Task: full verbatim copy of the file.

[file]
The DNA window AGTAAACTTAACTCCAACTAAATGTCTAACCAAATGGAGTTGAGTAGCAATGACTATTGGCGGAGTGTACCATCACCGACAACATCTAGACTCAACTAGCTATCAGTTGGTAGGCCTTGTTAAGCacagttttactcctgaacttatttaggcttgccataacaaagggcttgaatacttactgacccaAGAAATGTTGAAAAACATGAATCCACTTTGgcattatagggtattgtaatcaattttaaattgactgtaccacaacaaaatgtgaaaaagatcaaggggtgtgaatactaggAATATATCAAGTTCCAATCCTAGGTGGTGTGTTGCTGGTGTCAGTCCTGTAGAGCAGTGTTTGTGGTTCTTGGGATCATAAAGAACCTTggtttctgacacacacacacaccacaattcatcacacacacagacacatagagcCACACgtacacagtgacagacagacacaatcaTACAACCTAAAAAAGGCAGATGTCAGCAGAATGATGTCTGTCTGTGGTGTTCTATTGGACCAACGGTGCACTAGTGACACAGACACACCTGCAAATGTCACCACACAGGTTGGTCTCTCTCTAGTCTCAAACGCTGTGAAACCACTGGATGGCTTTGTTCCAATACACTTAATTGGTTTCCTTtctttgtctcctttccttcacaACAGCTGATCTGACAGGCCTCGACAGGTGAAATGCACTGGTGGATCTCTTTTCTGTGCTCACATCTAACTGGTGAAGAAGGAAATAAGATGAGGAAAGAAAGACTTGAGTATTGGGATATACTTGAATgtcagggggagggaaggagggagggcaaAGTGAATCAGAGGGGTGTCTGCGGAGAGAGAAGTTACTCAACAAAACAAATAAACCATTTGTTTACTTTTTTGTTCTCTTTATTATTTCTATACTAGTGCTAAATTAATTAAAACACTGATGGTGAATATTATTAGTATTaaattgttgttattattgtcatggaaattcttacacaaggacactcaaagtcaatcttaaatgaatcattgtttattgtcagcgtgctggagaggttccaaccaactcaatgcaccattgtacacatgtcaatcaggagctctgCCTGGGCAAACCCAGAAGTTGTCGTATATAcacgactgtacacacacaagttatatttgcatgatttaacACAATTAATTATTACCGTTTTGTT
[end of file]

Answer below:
The DNA window AGTAAACTTAACTCCAACTAAATGTCTAACCAAATGGAGTTGAGTAGCAATGACTATTGGCGGAGTGTACCATCACCGACAACATCTAGACTCAACTAGCTATCAGTTGGTAGGCCTTGTTAAGCacagttttactcctgaacttatttaggcttgccataacaaagggcttgaatacttactgacccaAGAAATGTTGAAAAACATGAATCCACTTTGgcattatagggtattgtaatcaattttaaattgactgtaccacaacaaaatgtgaaaaagatcaaggggtgtgaatactaggAATATATCAAGTTCCAATCCTAGGTGGTGTGTTGCTGGTGTCAGTCCTGTAGAGCAGTGTTTGTGGTTCTTGGGATCATAAAGAACCTTggtttctgacacacacacacaccacaattcatcacacacacagacacatagagcCACACgtacacagtgacagacagacacaatcaTACAACCTAAAAAAGGCAGATGTCAGCAGAATGATGTCTGTCTGTGGTGTTCTATTGGACCAACGGTGCACTAGTGACACAGACACACCTGCAAATGTCACCACACAGGTTGGTCTCTCTCTAGTCTCAAACGCTGTGAAACCACTGGATGGCTTTGTTCCAATACACTTAATTGGTTTCCTTtctttgtctcctttccttcacaACAGCTGATCTGACAGGCCTCGACAGGTGAAATGCACTGGTGGATCTCTTTTCTGTGCTCACATCTAACTGGTGAAGAAGGAAATAAGATGAGGAAAGAAAGACTTGAGTATTGGGATATACTTGAATgtcagggggagggaaggagggagggcaaAGTGAATCAGAGGGGTGTCTGCGGAGAGAGAAGTTACTCAACAAAACAAATAAACCATTTGTTTACTTTTTTGTTCTCTTTATTATTTCTATACTAGTGCTAAATTAATTAAAACACTGATGGTGAATATTATTAGTATTaaattgttgttattattgtcatggaaattcttacacaaggacactcaaagtcaatcttaaatgaatcattgtttattgtcagcgtgctggagaggttccaaccaactcaatgcaccattgtacacatgtcaatcaggagctctgCCTGGGCAAACCCAGAAGTTGTCGTATATAcacgactgtacacacacaagttatatttgcatgatttaacACAATTAATTATTACCGTTTTGTT